A lot of the debate and discussion surrounding public policies toward controversial food and agricultural issues like GMOs or climate change revolves around public sentiment. We ask people survey questions like "Do you support mandatory labeling of GMOs?" However, as I've pointed out, consumers may not even want to have to make this sort of decision; they would prefer to defer to experts. Thus, we're presuming a level of understanding and interest that consumers may not actually have. This is related to the recent discussion started by Tamar Haspel in the Washington Post about whether the so-called food movement is large or small. Are "regular" people actually paying much attention to this food stuff that occupies the attention of so many journalists, researchers, writers, and non-profits?
I had these thoughts in mind as I went back and looked at this post by Dan Kahan who took issue with Pew's survey on public opinions about GMOs (this was the survey that attracted a lot of attention because it showed a large gap in public and scientific opinion on GMOs). Kahan wrote:
This let me to think: what if we asked people whether they even wanted to express an opinion about GMOs? So, in the latest issue of my Food Demand Survey (FooDS) that went out last week, I did just that. I took my sample of over 1,000 respondents and split them in half. For half of the sample, I first asked, "Do you have an opinion about the safety of eating genetically modified food?" Then, only for people who said "yes", I posed the following: "Do you think it is generally safe or unsafe to eat genetically modified foods?" For the other half of the sample, I just asked the latter question about safety beliefs and added the option of "I don't know". This question, by the way, is the same one Pew asked in their survey, and they didn't even offer a "don't know" option - it had to be volunteered by the respondent. So, what happens when you allow for "I don't know" in these three different ways?
When "don't know" is asked 1st in sequence before the safety question, a whopping 43% say they don't have an opinion! By contrast, only 28% say "don't know" when it is offered simultaneously with the safety question. And, as the bottom pie graph shows, only about 6% of respondents in the Pew survey voluntarily offer "don't know". Thus, I think Kahan's critique has a lot of merit: a large fraction of consumers gave an opinion in the Pew survey, when in fact, they probably didn't have one when this option was allowed in a more explicitly matter.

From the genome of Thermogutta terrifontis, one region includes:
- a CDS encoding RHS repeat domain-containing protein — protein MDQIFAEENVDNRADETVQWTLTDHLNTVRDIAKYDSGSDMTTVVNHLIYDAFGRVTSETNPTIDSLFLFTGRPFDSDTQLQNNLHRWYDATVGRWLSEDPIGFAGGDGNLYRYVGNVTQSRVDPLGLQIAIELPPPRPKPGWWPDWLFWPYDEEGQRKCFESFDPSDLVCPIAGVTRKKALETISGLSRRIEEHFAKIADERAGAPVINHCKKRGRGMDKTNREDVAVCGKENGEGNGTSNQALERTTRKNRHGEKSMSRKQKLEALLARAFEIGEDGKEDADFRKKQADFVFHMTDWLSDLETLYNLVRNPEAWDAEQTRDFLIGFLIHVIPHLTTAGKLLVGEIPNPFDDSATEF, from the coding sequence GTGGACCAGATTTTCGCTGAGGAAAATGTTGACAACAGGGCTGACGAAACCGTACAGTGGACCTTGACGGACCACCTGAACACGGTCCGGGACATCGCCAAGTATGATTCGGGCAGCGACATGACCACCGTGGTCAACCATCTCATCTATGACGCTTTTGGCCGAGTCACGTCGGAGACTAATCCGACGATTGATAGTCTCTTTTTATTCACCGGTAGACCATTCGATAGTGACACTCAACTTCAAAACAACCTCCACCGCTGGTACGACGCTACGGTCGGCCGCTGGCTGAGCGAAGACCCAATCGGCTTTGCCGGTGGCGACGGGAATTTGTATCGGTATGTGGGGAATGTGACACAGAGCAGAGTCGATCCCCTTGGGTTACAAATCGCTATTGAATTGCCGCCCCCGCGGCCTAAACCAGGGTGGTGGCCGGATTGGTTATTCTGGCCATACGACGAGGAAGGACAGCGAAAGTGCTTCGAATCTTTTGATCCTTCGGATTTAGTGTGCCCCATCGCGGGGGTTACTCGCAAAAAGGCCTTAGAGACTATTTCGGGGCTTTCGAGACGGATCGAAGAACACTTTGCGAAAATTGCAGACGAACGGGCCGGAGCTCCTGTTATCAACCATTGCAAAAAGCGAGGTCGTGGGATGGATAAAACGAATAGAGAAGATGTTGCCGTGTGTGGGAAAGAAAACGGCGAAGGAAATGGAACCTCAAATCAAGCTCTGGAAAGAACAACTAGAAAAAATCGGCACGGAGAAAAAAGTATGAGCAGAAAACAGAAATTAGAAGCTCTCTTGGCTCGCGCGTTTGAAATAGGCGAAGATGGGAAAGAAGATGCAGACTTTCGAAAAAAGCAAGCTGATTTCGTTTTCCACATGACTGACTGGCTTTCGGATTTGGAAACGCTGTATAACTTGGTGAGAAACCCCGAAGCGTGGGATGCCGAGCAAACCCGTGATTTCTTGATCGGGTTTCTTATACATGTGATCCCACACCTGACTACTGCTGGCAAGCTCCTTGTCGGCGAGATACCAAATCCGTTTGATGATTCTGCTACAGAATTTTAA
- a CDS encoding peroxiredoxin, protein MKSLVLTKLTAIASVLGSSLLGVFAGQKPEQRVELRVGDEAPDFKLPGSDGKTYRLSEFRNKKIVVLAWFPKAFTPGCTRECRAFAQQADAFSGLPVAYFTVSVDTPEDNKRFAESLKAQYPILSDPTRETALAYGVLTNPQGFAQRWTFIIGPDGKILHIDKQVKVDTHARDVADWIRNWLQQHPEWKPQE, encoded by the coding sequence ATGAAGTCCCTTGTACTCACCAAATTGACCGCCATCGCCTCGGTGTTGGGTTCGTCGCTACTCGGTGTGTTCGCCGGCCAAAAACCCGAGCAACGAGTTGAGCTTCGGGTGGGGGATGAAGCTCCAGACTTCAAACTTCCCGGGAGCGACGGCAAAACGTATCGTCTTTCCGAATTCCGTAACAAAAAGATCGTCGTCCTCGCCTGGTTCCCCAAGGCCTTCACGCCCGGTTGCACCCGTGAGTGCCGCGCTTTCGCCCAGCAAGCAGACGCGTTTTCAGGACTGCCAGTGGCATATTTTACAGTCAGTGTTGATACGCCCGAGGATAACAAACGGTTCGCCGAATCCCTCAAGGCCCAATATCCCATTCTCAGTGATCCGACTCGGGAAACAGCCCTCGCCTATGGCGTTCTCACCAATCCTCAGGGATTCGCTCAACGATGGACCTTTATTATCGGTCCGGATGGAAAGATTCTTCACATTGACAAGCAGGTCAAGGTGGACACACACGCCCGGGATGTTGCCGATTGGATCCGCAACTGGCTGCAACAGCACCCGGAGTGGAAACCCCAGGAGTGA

Moreover, allowing (or not allowing) for "don't know" in these different ways generates very different conclusions about consumers' beliefs about the safety of GMOs. Conditional on having an opinion, the percent saying "generally safe" varies from 40% in the sequential question to 50% in the simultaneous question to 39% in the Pew format which didn't offer "don't know." That support can vary so widely depending on how "don't know" is asked is hardly indicative of stable, firm, beliefs about GMOs among the general public.
In last week's survey I also carried out the same exercise regarding Pew's questions on climate change. For half of my sample, I first asked whether people had an opinion about the causes of changes in the earth's temperature; for the other half, I included "don't know" as an option simultaneous with the question itself. Here are the results compared to Pew's, which again did not explicitly offer a "don't know."
Again, we see big differences in the extent to which "don't know" is expressed depending on question format, varying from 37% in the sequential version to only 2% in Pew's survey. In this case, it appears that people who would have said "don't know" in the sequential question format are more likely to pick response categories that disagree with scientists, when they are given questions where "don't know" isn't so explicitly allowed.
What can we learn from all this? Just because people express an opinion on surveys doesn't mean they actually have one (or at least not a very firmly held one).